There should be no question in anyone’s mind that submarines are one of the most challenging duties any person could ever volunteer for. The men and now women who sail on these unique ships do so with the understanding that all care has been taken to provide for their safety but in the end, safety takes a place in line behind the word “mission”. I have spoken with combat veterans who faced live fire who told me that they could not see themselves serving on board one of these underwater craft. Yet year over year since 1900, American Bluejackets and Officers have raised their hands and taken an oath to defend the country while serving within the confines of a steel tube, closed on both ends, surrounded by the darkness of the world’s largest battlegrounds: the oceans.

When things go according to plan, the crew submerges the ship, conducts their…

View original post 847 more words


The 2018 Asia Sailor Westpac’rs Reunion

The 2018 Asia Sailor Westpac’rs Reunion

By Garland

They say that as one gets older time seems to pass faster and faster. Well a number of us have found a way to slow it down. The fifty-one weeks spent waiting for the next Asia Sailor Reunion drag past. Then the week of the reunion passes so fast it is almost impossible to remember everything that occurred. Wait, the memory thing may be caused by the copious amounts of adult beverages swilled by the attendees. (I was going to say imbibed, but swilled better fits what I saw in Branson Last week.)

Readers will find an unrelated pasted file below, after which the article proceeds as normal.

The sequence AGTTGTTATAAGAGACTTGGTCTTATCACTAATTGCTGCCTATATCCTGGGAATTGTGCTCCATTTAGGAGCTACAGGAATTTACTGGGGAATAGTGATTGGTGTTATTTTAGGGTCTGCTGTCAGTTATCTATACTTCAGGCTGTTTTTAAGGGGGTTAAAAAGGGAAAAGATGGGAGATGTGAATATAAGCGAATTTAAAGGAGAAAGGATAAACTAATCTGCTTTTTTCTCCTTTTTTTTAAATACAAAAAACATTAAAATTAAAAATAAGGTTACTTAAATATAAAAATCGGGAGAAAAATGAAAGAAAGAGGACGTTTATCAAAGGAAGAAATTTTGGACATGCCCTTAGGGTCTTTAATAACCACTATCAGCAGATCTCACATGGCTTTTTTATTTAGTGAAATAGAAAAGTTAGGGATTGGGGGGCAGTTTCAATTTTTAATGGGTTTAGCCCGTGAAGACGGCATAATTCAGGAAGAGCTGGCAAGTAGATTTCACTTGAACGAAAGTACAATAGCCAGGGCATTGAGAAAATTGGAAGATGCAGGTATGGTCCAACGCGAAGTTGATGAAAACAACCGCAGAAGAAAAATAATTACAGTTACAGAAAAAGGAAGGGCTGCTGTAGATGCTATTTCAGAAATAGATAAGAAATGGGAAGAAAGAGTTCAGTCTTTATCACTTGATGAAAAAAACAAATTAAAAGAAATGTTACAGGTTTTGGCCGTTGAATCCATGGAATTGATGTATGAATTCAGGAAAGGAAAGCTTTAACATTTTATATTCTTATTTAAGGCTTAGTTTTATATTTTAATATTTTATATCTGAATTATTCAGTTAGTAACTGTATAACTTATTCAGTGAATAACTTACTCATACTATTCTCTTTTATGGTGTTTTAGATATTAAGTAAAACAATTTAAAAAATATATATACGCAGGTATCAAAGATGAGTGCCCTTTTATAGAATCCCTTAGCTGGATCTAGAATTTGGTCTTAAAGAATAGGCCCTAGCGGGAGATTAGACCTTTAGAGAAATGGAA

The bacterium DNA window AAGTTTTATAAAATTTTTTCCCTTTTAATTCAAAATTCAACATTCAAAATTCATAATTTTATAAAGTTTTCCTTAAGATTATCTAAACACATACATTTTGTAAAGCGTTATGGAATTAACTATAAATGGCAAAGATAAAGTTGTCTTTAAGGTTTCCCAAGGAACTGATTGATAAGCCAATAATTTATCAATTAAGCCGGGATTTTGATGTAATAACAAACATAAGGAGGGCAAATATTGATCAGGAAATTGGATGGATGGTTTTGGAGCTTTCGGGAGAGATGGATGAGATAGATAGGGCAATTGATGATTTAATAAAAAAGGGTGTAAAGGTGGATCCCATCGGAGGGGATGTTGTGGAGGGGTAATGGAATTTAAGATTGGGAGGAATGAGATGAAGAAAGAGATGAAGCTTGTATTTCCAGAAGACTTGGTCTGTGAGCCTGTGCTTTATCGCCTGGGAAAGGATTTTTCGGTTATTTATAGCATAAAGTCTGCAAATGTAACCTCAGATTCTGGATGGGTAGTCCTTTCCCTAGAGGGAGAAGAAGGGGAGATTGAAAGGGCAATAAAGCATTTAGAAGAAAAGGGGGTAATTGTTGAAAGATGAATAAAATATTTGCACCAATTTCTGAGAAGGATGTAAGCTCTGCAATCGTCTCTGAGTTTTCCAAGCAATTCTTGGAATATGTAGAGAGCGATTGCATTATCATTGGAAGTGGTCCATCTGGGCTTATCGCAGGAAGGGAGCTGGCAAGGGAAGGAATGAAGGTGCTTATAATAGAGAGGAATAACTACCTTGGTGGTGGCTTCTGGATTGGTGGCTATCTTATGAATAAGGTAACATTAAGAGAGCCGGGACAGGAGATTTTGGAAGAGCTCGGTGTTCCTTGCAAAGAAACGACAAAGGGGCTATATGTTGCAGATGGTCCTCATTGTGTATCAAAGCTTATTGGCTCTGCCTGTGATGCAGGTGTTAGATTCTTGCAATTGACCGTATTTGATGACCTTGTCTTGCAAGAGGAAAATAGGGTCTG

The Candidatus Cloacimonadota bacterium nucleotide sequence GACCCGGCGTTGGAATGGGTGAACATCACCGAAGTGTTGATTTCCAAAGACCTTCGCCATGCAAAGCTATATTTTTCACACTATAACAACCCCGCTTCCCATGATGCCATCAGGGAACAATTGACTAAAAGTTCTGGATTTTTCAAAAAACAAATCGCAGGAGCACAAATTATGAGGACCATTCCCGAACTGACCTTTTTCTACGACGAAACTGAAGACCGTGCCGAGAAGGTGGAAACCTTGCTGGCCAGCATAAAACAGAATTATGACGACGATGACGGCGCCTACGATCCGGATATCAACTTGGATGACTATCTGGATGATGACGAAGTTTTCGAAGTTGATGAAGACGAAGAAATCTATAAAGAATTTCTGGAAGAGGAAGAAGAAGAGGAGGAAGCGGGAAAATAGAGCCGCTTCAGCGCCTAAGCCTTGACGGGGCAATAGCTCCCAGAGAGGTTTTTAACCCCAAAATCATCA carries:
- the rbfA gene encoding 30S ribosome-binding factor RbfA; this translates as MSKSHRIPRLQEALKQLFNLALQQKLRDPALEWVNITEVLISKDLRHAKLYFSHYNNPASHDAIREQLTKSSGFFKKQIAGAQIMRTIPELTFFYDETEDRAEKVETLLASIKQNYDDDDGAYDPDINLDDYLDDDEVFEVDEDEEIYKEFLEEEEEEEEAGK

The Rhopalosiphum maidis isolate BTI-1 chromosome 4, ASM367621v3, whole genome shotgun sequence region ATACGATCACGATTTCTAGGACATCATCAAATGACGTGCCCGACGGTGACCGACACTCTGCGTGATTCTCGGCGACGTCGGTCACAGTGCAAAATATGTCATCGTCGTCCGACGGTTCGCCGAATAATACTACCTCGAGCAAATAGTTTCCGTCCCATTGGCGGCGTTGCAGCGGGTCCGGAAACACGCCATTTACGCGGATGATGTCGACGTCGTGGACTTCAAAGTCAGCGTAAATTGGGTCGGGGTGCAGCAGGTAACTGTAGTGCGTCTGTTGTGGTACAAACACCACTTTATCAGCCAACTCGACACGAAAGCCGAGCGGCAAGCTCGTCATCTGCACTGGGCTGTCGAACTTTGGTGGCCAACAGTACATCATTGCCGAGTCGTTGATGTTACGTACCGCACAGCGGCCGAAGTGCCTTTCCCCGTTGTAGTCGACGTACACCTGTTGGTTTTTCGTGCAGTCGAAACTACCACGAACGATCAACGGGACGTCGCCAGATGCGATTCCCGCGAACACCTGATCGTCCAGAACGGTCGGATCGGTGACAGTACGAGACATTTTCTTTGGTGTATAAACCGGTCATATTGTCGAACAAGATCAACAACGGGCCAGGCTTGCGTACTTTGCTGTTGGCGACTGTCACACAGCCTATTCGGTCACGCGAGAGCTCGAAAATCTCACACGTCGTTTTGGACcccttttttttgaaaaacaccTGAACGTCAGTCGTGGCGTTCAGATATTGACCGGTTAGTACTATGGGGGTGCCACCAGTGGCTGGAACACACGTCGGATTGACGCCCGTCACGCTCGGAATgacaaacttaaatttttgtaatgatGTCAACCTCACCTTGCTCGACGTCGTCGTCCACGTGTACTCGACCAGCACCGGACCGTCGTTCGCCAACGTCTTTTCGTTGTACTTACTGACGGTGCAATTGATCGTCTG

A partial list of the beverages available to the 118 members and guests who attended the reunion:

Over 1000 bottles and cans of Miller Lite

240 bottles and cans of Bud Light

240 bottles of Budweiser

240 bottles of San Miguel

48 bottles of Red Horse

48 cans of Spotted Cow

I forget how many bottles of Corona

240 bottles or cans of Coors

Some Coors Light

I am sure there are some that I forgot.

I counted 14 bottles and jars of Corn Liquor (better known as Moonshine).

I know of twelve bottles of Kentucky Bourbon. (Probably more.)

Numerous bottles of wine were drunk.

The ladies consumed copious amounts of champagne during their painting class as evidenced by the sterling quality of their artistic endeavors.

These quantities of booze are a little light this year. You see, I didn’t drink this year. No, I haven’t gone all sanctimonious on you. It is just that I no longer need the impetus of alcohol to fall down. I can now manage it all on my own.

The reunion activities didn’t all involve alcohol. Give me a little while and I will think of one…